Trump's CIA pick could break the agency's glass ceiling — if she can answer tough questions on interrogation methods.
Secret White House Budget in the Works; North Korea Teetering; Trump’s Unsecure Phone; And Lots More
The new president is reportedly considering moves to declare Guantanamo open for business and consider a return to “black sites” and enhanced interrogation for new detainees.
I was interested that Trump, by his account, went out of his way to ask General Mattis about the efficacy of torture.
John Brennan says he'll never go along with waterboarding.
The release of the State Department’s annual report on human rights typically focuses on grotesque abuses and atrocities in far-flung corners of the world. But this year, Secretary of State John Kerry found himself addressing something closer to home: the vigorous endorsement of torture by the leading 2016 Republican presidential candidates.
A new report released by U.N. investigators documents atrocities that took place in Syrian government prisons.
Tunisians have never received a public accounting for the crimes of the old dictatorship. Gilbert Naccache says that must change.
News sources are reporting that the long-awaited release of the summary of the Senate Intelligence Committee report on the CIA’s torture program is just days away. Thanks to anonymous sources, we already know some of what this summary will say: “enhanced” interrogation techniques (EITS) yielded little, if any significant intelligence, and the CIA misled the government and the public about both the severity of its methods and this program’s success.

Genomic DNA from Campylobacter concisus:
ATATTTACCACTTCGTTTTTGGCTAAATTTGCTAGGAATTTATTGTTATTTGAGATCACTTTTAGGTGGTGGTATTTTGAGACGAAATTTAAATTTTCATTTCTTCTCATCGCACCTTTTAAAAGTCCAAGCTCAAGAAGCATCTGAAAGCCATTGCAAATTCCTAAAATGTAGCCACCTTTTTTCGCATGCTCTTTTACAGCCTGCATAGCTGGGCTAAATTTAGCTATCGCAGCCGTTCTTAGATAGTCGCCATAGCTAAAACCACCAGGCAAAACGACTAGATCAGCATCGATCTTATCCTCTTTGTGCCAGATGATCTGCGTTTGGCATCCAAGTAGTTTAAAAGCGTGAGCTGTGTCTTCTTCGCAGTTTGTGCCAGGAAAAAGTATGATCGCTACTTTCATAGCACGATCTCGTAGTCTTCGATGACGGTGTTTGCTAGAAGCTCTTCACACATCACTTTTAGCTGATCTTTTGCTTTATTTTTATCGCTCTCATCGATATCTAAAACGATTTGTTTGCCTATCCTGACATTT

The Cairo university student left home to take a final exam. The next day, he turned up in a city morgue, with marks of torture on his body, and police peddling a suspicious story about how he got there.
From drone strikes to prison torture, the CIA has been pulling the strings of U.S. foreign policy since 9/11. And if history is a guide, the agency will be calling the shots in the Middle East for years to come.